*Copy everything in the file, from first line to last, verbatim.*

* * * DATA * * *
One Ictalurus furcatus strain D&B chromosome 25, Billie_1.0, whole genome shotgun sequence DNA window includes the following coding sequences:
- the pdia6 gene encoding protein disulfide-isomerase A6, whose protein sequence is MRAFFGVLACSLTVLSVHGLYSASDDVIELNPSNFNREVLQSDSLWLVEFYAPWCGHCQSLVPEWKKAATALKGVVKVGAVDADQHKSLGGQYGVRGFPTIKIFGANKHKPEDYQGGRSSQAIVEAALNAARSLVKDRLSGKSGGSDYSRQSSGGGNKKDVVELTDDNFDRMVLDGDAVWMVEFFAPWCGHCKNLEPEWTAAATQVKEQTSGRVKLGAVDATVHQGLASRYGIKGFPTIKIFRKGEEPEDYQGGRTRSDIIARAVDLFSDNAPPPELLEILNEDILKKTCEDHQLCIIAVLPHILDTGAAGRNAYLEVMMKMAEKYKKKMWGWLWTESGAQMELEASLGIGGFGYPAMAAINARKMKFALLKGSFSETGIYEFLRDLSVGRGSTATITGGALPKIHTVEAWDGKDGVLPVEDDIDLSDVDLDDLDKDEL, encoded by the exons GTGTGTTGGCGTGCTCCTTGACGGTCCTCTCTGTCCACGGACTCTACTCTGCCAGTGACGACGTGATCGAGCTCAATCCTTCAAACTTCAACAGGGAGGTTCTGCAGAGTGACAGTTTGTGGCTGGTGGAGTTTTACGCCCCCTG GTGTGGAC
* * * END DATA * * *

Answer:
One Ictalurus furcatus strain D&B chromosome 25, Billie_1.0, whole genome shotgun sequence DNA window includes the following coding sequences:
- the pdia6 gene encoding protein disulfide-isomerase A6, whose protein sequence is MRAFFGVLACSLTVLSVHGLYSASDDVIELNPSNFNREVLQSDSLWLVEFYAPWCGHCQSLVPEWKKAATALKGVVKVGAVDADQHKSLGGQYGVRGFPTIKIFGANKHKPEDYQGGRSSQAIVEAALNAARSLVKDRLSGKSGGSDYSRQSSGGGNKKDVVELTDDNFDRMVLDGDAVWMVEFFAPWCGHCKNLEPEWTAAATQVKEQTSGRVKLGAVDATVHQGLASRYGIKGFPTIKIFRKGEEPEDYQGGRTRSDIIARAVDLFSDNAPPPELLEILNEDILKKTCEDHQLCIIAVLPHILDTGAAGRNAYLEVMMKMAEKYKKKMWGWLWTESGAQMELEASLGIGGFGYPAMAAINARKMKFALLKGSFSETGIYEFLRDLSVGRGSTATITGGALPKIHTVEAWDGKDGVLPVEDDIDLSDVDLDDLDKDEL, encoded by the exons GTGTGTTGGCGTGCTCCTTGACGGTCCTCTCTGTCCACGGACTCTACTCTGCCAGTGACGACGTGATCGAGCTCAATCCTTCAAACTTCAACAGGGAGGTTCTGCAGAGTGACAGTTTGTGGCTGGTGGAGTTTTACGCCCCCTG GTGTGGAC